Throughout the generations, Bilaam's blessings and scheming serve to remind us of the two sides of the same coin. Boundaries, natural and moral, allow Israel to fulfill its national calling, bringing spirituality and שכינה into this world. The blurring of these boundaries ultimately leads Mankind astray, and disaster follows closely in the wake.

When Israel recognizes its uniqueness and destiny in the scheme of history, it will proudly march before the nations, bringing them to an awe-filled appreciation for Godliness. As the Talmud states (Yoma 86a), "ראו כמה נאים דרכיו כמה מתוקנים מעשיו עליו הכתוב אומר (ישעיהו מט) ויאמר לי עבדי אתה ישראל אשר בך אתפאר." May we all work to bring this realization to our whole nation, and bring about the fulfillment of our purpose as an אור לגוים.

Olmert Reveals The Truth

Ynet reports:

רה"מ: לא ניתן לספק בטווח הקצר את כל הביטחון לעוטף עזה
ראש הממשלה, אהוד אולמרט, התייחס בכנס קיסריה בחיפה למצב התושבים בשדרות וביישובי עוטף עזה ואמר: "איננו יכולים לספק בטווח הקצר את כל הביטחון שהיינו רוצים לספק לכם.
"מי שרוצה לחיות בישראל צריך לקחת סיכון מסוים. סיכון זה הוא עדיין פחות ביחס לזה שיש בקיום חיים יהודיים במקומות אחרים", הוסיף אולמרט

Olmert admits that he does not have the ability (desire, really) to protect those Jews living surrounding the Gaza Strip. He says that living in Israel comprises certain dangers, which are still less than living outside of Israel as a Jew.

What an incompetent, evil man. The first purpose of a government is to defend its citizens! If he can't do it, then he has lost his right to the premiership. Let someone govern who respects his duties.

Sunday, June 24, 2007

Chukas: The Staff and the Word

In one of the most famous parts of the Torah, the Jews, yet again, complain to Moshe about their lack of water. Thirty eight years ago, in a similar situation, God commanded the leader of the nation to strike a rock with his staff. Doing so freed a spring of water that accompanied the people miraculously through the desert. However, this time, God instructs Moshe to speak to the rock. Midrashim explain why, but the fact is that Moshe disobeys God's express word, and strikes the rock.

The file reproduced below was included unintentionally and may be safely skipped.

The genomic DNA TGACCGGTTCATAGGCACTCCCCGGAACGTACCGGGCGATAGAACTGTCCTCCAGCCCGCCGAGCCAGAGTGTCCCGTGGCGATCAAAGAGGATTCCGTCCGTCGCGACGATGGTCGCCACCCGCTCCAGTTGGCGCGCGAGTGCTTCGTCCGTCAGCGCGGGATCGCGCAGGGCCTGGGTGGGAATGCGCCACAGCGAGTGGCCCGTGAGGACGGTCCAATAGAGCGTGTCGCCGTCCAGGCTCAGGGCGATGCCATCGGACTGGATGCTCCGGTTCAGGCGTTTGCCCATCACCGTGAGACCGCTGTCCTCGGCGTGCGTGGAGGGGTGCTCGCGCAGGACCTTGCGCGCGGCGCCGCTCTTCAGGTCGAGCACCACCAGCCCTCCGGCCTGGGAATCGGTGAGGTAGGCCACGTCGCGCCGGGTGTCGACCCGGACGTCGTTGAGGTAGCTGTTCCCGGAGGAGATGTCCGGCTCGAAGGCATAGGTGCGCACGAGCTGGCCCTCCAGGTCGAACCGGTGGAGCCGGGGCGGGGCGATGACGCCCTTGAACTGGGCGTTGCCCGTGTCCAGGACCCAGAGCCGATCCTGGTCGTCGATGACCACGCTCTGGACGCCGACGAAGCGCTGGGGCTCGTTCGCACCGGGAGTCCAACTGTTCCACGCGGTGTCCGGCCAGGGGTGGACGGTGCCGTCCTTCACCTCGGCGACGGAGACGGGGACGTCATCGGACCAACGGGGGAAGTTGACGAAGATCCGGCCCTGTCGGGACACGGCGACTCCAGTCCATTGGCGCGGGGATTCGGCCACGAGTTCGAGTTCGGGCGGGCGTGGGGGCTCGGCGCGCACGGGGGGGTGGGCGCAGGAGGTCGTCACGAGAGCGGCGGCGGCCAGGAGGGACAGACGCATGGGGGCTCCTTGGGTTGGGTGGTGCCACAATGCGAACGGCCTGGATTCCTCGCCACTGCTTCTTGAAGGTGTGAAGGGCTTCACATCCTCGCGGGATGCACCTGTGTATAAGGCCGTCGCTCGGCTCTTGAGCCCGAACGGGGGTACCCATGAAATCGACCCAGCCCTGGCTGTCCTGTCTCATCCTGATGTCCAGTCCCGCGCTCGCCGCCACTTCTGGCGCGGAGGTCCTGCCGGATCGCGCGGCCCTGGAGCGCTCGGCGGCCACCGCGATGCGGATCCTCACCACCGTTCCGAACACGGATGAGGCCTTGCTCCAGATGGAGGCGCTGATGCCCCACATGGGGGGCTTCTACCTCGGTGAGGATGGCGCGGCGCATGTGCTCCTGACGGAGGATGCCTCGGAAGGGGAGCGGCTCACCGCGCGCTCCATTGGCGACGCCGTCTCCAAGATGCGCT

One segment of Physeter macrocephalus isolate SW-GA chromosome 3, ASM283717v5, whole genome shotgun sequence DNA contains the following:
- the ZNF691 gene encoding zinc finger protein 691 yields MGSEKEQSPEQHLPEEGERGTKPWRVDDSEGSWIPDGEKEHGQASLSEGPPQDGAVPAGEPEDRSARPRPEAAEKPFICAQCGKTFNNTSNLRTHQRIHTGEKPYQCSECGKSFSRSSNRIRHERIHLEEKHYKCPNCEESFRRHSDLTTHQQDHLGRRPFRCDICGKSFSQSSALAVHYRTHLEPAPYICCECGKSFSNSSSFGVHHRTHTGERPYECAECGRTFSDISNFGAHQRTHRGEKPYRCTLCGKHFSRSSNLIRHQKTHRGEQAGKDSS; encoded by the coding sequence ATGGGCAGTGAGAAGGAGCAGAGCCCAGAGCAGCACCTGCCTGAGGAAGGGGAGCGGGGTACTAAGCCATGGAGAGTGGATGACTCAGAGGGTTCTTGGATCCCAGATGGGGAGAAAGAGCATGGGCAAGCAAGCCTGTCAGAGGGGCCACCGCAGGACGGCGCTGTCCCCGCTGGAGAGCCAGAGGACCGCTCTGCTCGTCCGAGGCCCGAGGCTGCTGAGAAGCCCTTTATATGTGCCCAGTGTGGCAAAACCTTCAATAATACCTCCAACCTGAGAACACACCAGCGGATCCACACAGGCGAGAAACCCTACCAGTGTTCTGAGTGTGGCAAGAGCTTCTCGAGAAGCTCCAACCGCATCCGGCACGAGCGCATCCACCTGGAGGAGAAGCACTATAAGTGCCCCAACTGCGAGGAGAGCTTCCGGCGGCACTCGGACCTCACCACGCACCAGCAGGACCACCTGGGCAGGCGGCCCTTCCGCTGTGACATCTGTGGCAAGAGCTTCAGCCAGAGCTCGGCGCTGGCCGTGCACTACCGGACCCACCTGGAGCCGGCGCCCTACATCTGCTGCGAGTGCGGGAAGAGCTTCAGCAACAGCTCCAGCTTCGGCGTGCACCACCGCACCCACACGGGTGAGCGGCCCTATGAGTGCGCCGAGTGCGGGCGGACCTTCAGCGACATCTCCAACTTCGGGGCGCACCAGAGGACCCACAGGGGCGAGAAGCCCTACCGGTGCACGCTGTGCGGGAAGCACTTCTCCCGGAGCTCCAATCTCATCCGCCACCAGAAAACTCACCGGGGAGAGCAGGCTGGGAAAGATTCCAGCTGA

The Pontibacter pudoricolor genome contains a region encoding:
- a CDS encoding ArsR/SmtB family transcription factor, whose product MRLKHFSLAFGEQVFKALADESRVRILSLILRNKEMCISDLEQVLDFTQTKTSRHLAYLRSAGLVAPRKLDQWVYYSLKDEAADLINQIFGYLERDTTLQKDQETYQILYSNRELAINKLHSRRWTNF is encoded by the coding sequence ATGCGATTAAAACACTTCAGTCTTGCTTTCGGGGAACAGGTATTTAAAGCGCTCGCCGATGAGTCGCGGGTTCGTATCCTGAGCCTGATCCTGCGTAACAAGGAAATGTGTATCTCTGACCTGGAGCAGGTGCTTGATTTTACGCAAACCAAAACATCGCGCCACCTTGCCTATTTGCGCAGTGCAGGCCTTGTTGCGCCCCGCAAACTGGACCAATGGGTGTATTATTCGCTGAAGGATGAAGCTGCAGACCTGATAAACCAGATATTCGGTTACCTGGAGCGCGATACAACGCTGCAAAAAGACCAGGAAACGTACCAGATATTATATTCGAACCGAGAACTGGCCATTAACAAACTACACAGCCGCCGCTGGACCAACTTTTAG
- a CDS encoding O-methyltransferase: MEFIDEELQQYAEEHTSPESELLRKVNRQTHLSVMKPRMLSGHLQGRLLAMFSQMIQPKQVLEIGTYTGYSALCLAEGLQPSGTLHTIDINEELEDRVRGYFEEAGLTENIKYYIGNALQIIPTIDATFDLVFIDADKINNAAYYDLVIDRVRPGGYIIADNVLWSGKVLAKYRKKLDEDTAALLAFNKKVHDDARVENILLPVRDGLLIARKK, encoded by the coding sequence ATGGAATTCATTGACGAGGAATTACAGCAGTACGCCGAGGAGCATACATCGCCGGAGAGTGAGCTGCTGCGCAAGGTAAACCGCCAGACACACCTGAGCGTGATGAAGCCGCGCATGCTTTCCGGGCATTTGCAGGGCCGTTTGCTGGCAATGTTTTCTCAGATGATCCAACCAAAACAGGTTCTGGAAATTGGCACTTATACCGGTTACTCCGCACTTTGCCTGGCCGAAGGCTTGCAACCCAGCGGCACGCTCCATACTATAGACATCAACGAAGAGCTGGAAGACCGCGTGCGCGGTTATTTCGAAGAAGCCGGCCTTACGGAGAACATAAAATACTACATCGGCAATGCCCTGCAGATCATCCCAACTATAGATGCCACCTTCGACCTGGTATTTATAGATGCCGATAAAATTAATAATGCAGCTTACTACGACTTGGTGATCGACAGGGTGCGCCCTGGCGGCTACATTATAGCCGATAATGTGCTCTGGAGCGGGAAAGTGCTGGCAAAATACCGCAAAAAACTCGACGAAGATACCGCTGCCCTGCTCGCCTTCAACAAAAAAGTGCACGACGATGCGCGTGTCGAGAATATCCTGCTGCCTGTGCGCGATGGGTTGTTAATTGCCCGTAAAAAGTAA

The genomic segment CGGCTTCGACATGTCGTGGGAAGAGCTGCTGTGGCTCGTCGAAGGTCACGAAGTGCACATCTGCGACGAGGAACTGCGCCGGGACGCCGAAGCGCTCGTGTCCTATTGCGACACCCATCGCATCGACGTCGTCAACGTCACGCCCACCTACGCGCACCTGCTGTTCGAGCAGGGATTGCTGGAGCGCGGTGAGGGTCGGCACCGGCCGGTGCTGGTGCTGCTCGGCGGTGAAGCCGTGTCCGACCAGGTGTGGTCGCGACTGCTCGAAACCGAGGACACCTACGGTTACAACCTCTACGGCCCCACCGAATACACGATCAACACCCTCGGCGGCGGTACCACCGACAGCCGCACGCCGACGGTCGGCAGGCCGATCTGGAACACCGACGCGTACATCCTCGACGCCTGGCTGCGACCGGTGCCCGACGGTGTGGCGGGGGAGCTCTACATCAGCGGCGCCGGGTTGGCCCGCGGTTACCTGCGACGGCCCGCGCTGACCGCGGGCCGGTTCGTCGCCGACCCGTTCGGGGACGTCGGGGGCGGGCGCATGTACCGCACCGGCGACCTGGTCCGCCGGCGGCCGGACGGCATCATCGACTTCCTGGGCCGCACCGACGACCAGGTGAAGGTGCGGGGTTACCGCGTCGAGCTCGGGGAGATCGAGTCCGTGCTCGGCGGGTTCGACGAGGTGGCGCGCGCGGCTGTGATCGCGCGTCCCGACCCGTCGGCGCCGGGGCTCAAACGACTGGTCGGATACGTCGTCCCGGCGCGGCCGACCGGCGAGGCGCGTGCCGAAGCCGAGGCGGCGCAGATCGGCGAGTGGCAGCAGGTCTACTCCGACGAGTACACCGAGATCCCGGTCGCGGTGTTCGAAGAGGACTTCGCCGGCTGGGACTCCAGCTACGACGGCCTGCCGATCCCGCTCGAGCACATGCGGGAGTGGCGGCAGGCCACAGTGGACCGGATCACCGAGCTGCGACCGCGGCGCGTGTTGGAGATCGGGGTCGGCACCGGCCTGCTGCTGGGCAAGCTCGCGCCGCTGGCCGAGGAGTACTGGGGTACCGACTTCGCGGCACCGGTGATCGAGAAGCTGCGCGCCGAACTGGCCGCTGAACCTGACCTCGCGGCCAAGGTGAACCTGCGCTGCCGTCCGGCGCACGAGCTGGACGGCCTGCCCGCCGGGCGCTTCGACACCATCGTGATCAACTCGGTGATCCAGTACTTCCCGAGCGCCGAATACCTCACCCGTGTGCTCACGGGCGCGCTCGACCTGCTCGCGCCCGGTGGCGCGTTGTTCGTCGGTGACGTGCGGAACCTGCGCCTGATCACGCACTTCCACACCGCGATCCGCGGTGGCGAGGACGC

This seemingly small mistake is cause for great rebuke. Because Moshe and Aharon 'lost faith in God, and did not sanctify His name in the eyes of the nation', Moses loses his right to enter the Land of Israel. The Talmud (Sanhedrin 90b) tells us that God punishes and rewards us measure for measure. Why did Moshe's mistake warrant this strict punishment?

Rabbi Hirsch discusses the symbolism of the staff that accompanied Moshe on his mission to redeem Israel from Egypt and beyond. Moshe, the reluctant leader, was chosen by God, and plucked from a comfortable life as heir to the Midianite priesthood, to change the course of nature and history. The staff represents God's direct intervention in the mundane matters of Man and the physical laws of nature. It is the staff of miracles.

When the nation came to Sinai, God gave them a written and oral law, words which instructed them how to lead their personal and national lives. Life is not meant to constantly be lived in direct contact with the miraculous suspension of the laws of nature. The Torah teaches us how to live within the laws of nature, and without direct Godly intervention in the course of history.

Immediately following the exodus from Egypt, the nation was completely governed by the miraculous divine intervention in every aspect of its life. It was not prepared for a natural mode of existence, where action is governed by the law of God. And so, God told Moshe to strike the rock with his staff. However, thirty eight years later, the people were on the brink of entering Canaan. They needed to learn that the miraculous mode of guidance was about to end, and they must turn to the word of God instead of the staff, for counsel.